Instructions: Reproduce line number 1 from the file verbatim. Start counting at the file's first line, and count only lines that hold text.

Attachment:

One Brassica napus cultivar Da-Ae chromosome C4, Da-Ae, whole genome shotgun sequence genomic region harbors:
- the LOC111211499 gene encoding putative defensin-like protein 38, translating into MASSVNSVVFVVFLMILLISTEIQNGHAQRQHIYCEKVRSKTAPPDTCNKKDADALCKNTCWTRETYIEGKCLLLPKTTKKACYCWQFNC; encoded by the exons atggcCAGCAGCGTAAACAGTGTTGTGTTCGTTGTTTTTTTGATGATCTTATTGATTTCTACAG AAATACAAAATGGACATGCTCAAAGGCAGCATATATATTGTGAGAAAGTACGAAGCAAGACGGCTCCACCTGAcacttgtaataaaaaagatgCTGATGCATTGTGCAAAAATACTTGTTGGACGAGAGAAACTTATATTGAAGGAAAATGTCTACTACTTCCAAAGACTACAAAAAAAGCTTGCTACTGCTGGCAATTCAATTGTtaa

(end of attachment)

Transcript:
One Brassica napus cultivar Da-Ae chromosome C4, Da-Ae, whole genome shotgun sequence genomic region harbors: